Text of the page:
• Conspicuous Publication of Electronic Address <br /> ‒  Recipient has conspicuously published the electronic address to which the CEM is sent <br /> ‒  Publication not accompanied by a statement that the recipient does not wish to receive unsolicited CEMs at the electronic address <br /> ‒  CEM is relevant to the recipient’s business, role, functions or duties in a business or official capacity <br /> ‒  The term “conspicuously published” is not defined <br /> ‒  Similar exemption in Australian and New Zealand anti-spam laws <br /> ‒  Key issue: determining when a CEM is “relevant to” the recipient’s role in a business or official capacity <br /> <br /> Disclosure of Electronic Address <br /> ‒  Recipient has disclosed to the sender the electronic address to which the CEM is sent <br /> ‒  Recipient has not indicated his or her wish not to receive unsolicited CEMs <br /> ‒  CEM is relevant to the recipient’s business, role, functions or duties in a business or official capacity <br /> ‒  One of the widest (and least talked about) exemptions <br /> ‒  Potentially broader than existing relationship exemptions <br /> ‒  Key issue: determining when a CEM is “relevant to” the recipient’s role in a business or official capacity <br /> Existing Business Relationship <br /> ‒  Recipient purchased, leased or engaged in bartering of virtually anything from the sender within the past 2 years <br /> ‒  Recipient accepted a business, investment or gaming opportunity offered by the sender within the past 2 years <br /> ‒  Recipient inquired or applied for anything mentioned above from the sender within the past 6 months <br /> ‒  Recipient and the sender entered into a written contract in respect of any of the above and the contract is either currently in existence or expired within the past 2 years <br /> <br /> Information about Ongoing Use or Relationship <br /> CEM solely provides “notification of factual information” about: <br /> the ongoing use or purchase by the recipient of a product, goods or a service offered under a subscription, membership, account, loan or similar relationship by the sender; or <br /> the ongoing subscription, membership, account, loan or similar relationship of the recipient <br /> <br /> Commercial Transaction in Progress <br /> ‒  CEM solely facilitates, completes or confirms a commercial transaction that recipient agreed to enter into with the sender <br /> ‒  Necessary if you have no existing business or non-business relationship within the relevant time period requirements to allow consent to be implied <br /> <br /> <br />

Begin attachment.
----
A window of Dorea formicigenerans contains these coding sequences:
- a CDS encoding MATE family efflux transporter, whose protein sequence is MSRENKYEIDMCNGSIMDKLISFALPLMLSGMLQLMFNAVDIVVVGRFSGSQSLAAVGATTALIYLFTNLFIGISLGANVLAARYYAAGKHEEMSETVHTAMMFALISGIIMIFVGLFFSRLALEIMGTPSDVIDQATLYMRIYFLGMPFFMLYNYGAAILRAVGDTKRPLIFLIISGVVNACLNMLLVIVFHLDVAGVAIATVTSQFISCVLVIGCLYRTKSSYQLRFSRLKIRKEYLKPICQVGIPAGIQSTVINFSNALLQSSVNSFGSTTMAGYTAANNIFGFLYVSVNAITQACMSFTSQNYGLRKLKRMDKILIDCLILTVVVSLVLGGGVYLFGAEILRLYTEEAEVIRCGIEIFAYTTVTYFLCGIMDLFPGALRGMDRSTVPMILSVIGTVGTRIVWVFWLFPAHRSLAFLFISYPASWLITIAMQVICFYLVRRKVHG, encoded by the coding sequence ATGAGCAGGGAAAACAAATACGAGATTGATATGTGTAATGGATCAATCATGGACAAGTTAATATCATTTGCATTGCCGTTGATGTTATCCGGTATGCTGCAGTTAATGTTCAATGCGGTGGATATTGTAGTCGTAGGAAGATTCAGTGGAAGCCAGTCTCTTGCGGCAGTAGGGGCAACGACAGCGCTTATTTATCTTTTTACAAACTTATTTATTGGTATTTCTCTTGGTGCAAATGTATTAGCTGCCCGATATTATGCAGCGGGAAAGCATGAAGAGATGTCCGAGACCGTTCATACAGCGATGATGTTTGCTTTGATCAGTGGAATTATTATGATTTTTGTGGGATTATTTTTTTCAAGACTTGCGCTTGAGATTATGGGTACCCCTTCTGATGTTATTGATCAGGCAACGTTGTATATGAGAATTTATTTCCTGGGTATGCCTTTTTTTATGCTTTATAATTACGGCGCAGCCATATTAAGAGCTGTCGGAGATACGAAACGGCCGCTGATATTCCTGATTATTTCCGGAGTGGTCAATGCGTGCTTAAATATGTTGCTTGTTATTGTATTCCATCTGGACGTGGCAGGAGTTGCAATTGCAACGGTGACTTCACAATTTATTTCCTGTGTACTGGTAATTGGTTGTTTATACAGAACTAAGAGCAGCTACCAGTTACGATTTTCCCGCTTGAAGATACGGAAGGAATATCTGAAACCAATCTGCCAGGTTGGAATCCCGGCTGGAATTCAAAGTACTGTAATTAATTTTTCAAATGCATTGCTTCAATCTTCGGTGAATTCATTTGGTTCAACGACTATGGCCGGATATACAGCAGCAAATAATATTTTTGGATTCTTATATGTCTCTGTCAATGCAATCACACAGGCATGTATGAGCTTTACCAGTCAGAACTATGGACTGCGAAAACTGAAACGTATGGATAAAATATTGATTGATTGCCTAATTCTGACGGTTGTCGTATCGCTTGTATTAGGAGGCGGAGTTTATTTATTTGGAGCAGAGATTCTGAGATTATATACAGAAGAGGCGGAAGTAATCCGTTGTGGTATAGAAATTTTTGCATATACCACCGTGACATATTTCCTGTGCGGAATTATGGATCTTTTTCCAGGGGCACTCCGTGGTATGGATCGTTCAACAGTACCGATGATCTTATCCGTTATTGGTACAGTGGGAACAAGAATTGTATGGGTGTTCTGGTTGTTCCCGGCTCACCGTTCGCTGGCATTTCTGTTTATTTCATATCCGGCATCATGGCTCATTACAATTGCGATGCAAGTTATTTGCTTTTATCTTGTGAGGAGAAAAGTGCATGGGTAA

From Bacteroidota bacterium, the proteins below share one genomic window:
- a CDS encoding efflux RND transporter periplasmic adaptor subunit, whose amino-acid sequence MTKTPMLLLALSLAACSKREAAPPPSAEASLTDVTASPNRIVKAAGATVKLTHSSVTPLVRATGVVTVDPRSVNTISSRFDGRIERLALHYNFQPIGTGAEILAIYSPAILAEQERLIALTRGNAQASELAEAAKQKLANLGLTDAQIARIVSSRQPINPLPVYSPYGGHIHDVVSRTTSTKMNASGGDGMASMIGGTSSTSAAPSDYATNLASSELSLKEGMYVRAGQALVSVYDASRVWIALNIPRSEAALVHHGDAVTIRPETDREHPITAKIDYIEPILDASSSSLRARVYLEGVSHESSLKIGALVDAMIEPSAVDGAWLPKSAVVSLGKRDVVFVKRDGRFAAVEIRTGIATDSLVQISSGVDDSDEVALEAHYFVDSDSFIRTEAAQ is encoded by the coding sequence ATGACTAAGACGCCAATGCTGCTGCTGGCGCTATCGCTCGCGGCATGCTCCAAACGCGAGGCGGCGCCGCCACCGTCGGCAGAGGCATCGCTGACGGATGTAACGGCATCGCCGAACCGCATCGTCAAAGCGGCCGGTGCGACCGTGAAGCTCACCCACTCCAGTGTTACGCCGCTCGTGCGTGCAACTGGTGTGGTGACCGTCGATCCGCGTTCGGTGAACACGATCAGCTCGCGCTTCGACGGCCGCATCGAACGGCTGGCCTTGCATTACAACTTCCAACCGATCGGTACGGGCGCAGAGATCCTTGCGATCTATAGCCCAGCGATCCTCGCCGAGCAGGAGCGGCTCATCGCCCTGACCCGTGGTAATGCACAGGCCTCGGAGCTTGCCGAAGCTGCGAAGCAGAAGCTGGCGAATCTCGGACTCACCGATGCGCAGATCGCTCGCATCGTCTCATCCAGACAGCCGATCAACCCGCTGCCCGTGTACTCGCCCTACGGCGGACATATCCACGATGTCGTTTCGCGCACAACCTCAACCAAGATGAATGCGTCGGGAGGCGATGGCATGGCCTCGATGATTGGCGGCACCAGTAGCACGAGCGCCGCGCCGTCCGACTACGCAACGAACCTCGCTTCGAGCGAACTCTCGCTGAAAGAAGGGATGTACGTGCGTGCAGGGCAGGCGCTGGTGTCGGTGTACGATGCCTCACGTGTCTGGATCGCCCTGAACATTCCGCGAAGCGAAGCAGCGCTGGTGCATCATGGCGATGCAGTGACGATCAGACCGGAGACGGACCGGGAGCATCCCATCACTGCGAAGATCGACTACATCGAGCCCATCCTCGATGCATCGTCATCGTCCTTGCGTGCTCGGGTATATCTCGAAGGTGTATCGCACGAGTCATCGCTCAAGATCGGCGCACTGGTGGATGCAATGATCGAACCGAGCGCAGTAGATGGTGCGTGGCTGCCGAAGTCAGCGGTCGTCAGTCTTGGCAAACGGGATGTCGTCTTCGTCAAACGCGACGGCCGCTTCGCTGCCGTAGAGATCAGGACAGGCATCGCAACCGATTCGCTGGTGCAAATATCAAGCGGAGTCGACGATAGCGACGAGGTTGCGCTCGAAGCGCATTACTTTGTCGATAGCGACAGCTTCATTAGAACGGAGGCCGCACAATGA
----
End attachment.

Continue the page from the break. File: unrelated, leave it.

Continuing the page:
• Conspicuous Publication of Electronic Address <br /> ‒  Recipient has conspicuously published the electronic address to which the CEM is sent <br /> ‒  Publication not accompanied by a statement that the recipient does not wish to receive unsolicited CEMs at the electronic address <br /> ‒  CEM is relevant to the recipient’s business, role, functions or duties in a business or official capacity <br /> ‒  The term “conspicuously published” is not defined <br /> ‒  Similar exemption in Australian and New Zealand anti-spam laws <br /> ‒  Key issue: determining when a CEM is “relevant to” the recipient’s role in a business or official capacity <br /> <br /> Recipients are covered by Spain’s DPA <br /> <br /> Additional related exemptions: <br /> ‒  Third-party referral <br /> CEM must include the full name of the individual who made the referral <br /> <br />
  • “CASL puts a legal framework around engagement, and defines what have been best practices for years.” <br /> <br /> Common sense approach <br /> <br /> <br /> Knowingly, Intentionally, Repeatedly violate rules <br /> <br />
  • Shaun is from an Ottawa based law firm

Preparing for Canadian Anti-Spam Legislation Preparing for Canadian Anti-Spam Legislation Presentation Transcript

  • Page 1 © 2014 Marketo, Inc.#MKTGNATION14 Preparing for CASL Kiersti Esparza, CIPP/US Manager, Privacy Team | Marketo
  • Page 2 © 2014 Marketo, Inc.#MKTGNATION14 Preparing for CASL Disclaimer: “The information provided in this presentation can not be considered legal advice, and is not legally binding.”
  • Page 3 © 2014 Marketo, Inc.#MKTGNATION14 Preparing for CASL Disclaimer: • Marketo would be pleased to answer questions you may have about CASL • To avoid potentially misleading participants, Marketo is not in a position to answer hypothetical or situational questions such as “what if I” as we cannot measure the varying circumstances or procedures you may have in place. These types of questions should be either reviewed by your legal counsel or sent in writing to the CRTC, for their review and interpretation.
  • Page 4 © 2014 Marketo, Inc.#MKTGNATION14 What is CASL? • Canada's Anti-Spam Legislation Anti-Spam Anti- Malware Anti-Hacking Rules for sending Commercial Email Messages (CEMs) Rules for installation of computer programs Prohibition against unauthorized alteration of transmission data
  • Page 5 © 2014 Marketo, Inc.#MKTGNATION14 What is CASL? • Canada's Anti-Spam Legislation • CEMs – Commercial Electronic Messages • “an electronic message that, … it would be reasonable to conclude has as its purpose, or one of its purposes, to encourage participation in a commercial activity”  Transactional or Operational messages with ANY commercial or marketing purpose